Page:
Articles from September 2020

Breaking Bread in Our Homes

One of the most descriptive passages of a healthy church is found in Acts 2:42-47. In this passage Luke describes the priorities of this first group of new covenant believers. The Holy Spirit not only sovereignly saved 3000 souls on the Day of Pentecost, but He also divinely guided these new believers giving them a devotion to God, a devotion to each other and devotion to the mission of spreading of the Gospel. It shouldn’t surprise us that these three priorities are still the priorities of every healthy church today: To worship God, build believers, and reach the lost.

42 And they devoted themselves to the apostles’ teaching and the fellowship, to the breaking of bread and the prayers. 43 And awe came upon every soul, and many wonders and signs were being done through the apostles. 44 And all who believed were together and had all things in common. 45 And they were selling their possessions and belongings and distributing the proceeds to all, as any had need. 46 And day by day, attending the temple together and breaking bread in their homes, they received their food with glad and generous hearts, 47 praising God and having favor with all the people. And the Lord added to their number day by day those who were being saved.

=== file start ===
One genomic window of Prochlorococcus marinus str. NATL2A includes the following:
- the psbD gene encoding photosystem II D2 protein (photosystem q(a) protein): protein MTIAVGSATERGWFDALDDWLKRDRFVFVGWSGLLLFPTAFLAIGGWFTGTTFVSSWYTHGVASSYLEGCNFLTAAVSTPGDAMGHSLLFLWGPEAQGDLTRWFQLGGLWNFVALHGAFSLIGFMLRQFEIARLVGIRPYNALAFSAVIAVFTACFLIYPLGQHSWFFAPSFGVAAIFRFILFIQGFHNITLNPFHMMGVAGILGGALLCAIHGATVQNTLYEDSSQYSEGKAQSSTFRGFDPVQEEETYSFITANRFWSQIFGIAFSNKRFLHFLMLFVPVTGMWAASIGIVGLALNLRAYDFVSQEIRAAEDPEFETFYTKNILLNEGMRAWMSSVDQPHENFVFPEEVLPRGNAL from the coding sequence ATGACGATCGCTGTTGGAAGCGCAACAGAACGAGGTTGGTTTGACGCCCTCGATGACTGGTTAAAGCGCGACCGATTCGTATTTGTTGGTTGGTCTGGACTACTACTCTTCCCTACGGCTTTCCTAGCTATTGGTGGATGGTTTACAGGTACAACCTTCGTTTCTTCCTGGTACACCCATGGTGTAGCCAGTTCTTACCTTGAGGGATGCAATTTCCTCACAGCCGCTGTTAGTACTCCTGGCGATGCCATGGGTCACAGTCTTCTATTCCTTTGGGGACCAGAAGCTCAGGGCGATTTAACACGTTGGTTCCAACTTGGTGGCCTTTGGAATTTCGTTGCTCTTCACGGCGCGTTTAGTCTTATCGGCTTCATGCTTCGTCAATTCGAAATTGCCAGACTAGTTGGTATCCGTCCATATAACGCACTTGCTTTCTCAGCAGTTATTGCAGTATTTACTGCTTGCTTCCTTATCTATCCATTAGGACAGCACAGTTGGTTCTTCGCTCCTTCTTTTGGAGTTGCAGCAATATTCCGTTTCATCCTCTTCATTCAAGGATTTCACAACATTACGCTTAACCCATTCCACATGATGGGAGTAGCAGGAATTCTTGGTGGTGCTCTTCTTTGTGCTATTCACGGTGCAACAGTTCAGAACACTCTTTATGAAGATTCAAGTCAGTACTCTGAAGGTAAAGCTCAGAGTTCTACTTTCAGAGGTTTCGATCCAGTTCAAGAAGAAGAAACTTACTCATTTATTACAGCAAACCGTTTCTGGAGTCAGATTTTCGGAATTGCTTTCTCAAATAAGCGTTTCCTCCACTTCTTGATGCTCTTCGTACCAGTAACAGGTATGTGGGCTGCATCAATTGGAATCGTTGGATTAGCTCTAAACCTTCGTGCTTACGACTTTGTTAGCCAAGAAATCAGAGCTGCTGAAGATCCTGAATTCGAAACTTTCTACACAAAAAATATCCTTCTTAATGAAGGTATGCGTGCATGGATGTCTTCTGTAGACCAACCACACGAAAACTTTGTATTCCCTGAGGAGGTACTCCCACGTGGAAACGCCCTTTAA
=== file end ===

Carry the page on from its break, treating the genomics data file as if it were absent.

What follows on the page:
Their devotion to God was evident in their commitment to study the Word of God (“Apostle’s teaching”), their desire to remember Jesus by celebrating the Lord’s Table, and having hearts of praise. Their devotion to the spreading of the Gospel was evident in their evangelization and the growth of the Church. But they also had a devotion to one another. This devotion to each other is the focus of this article. When you read the paragraph above, there are a few things that jump out as evidence of their devotion to one another:

  • They were continually fellowshipping together. (v. 42)
  • They had all things in common (spiritually unified). (v. 44)